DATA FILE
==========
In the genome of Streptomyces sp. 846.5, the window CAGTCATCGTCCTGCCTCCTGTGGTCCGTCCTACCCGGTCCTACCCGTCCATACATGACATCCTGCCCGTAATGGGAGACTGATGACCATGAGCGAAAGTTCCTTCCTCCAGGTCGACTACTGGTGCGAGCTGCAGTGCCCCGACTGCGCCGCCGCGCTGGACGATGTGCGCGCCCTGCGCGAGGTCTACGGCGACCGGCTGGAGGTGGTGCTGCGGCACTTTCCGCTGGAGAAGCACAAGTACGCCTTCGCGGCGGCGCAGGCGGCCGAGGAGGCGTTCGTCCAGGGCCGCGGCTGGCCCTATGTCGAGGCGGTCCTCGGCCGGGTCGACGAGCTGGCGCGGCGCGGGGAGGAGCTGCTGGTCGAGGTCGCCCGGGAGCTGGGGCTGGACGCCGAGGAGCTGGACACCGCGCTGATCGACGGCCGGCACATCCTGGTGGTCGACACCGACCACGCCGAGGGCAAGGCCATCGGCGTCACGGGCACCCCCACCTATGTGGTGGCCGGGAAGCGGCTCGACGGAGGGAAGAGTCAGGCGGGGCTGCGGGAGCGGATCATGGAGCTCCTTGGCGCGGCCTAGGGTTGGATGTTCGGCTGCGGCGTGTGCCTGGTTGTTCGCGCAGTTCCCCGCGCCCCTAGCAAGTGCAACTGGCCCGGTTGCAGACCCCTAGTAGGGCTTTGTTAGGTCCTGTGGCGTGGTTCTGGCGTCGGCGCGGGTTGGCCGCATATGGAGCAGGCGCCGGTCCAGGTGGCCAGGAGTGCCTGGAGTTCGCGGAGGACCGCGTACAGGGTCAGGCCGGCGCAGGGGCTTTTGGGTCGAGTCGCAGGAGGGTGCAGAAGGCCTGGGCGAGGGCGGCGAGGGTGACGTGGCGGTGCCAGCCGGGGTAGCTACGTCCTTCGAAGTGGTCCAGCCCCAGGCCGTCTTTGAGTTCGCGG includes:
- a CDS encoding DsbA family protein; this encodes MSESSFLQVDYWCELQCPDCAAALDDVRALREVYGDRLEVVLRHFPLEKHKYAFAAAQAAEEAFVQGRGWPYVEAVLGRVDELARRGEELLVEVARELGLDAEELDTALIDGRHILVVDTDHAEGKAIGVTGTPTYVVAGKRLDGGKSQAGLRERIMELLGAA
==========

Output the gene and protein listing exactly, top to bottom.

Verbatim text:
In the genome of Streptomyces sp. 846.5, the window CAGTCATCGTCCTGCCTCCTGTGGTCCGTCCTACCCGGTCCTACCCGTCCATACATGACATCCTGCCCGTAATGGGAGACTGATGACCATGAGCGAAAGTTCCTTCCTCCAGGTCGACTACTGGTGCGAGCTGCAGTGCCCCGACTGCGCCGCCGCGCTGGACGATGTGCGCGCCCTGCGCGAGGTCTACGGCGACCGGCTGGAGGTGGTGCTGCGGCACTTTCCGCTGGAGAAGCACAAGTACGCCTTCGCGGCGGCGCAGGCGGCCGAGGAGGCGTTCGTCCAGGGCCGCGGCTGGCCCTATGTCGAGGCGGTCCTCGGCCGGGTCGACGAGCTGGCGCGGCGCGGGGAGGAGCTGCTGGTCGAGGTCGCCCGGGAGCTGGGGCTGGACGCCGAGGAGCTGGACACCGCGCTGATCGACGGCCGGCACATCCTGGTGGTCGACACCGACCACGCCGAGGGCAAGGCCATCGGCGTCACGGGCACCCCCACCTATGTGGTGGCCGGGAAGCGGCTCGACGGAGGGAAGAGTCAGGCGGGGCTGCGGGAGCGGATCATGGAGCTCCTTGGCGCGGCCTAGGGTTGGATGTTCGGCTGCGGCGTGTGCCTGGTTGTTCGCGCAGTTCCCCGCGCCCCTAGCAAGTGCAACTGGCCCGGTTGCAGACCCCTAGTAGGGCTTTGTTAGGTCCTGTGGCGTGGTTCTGGCGTCGGCGCGGGTTGGCCGCATATGGAGCAGGCGCCGGTCCAGGTGGCCAGGAGTGCCTGGAGTTCGCGGAGGACCGCGTACAGGGTCAGGCCGGCGCAGGGGCTTTTGGGTCGAGTCGCAGGAGGGTGCAGAAGGCCTGGGCGAGGGCGGCGAGGGTGACGTGGCGGTGCCAGCCGGGGTAGCTACGTCCTTCGAAGTGGTCCAGCCCCAGGCCGTCTTTGAGTTCGCGG includes:
- a CDS encoding DsbA family protein; this encodes MSESSFLQVDYWCELQCPDCAAALDDVRALREVYGDRLEVVLRHFPLEKHKYAFAAAQAAEEAFVQGRGWPYVEAVLGRVDELARRGEELLVEVARELGLDAEELDTALIDGRHILVVDTDHAEGKAIGVTGTPTYVVAGKRLDGGKSQAGLRERIMELLGAA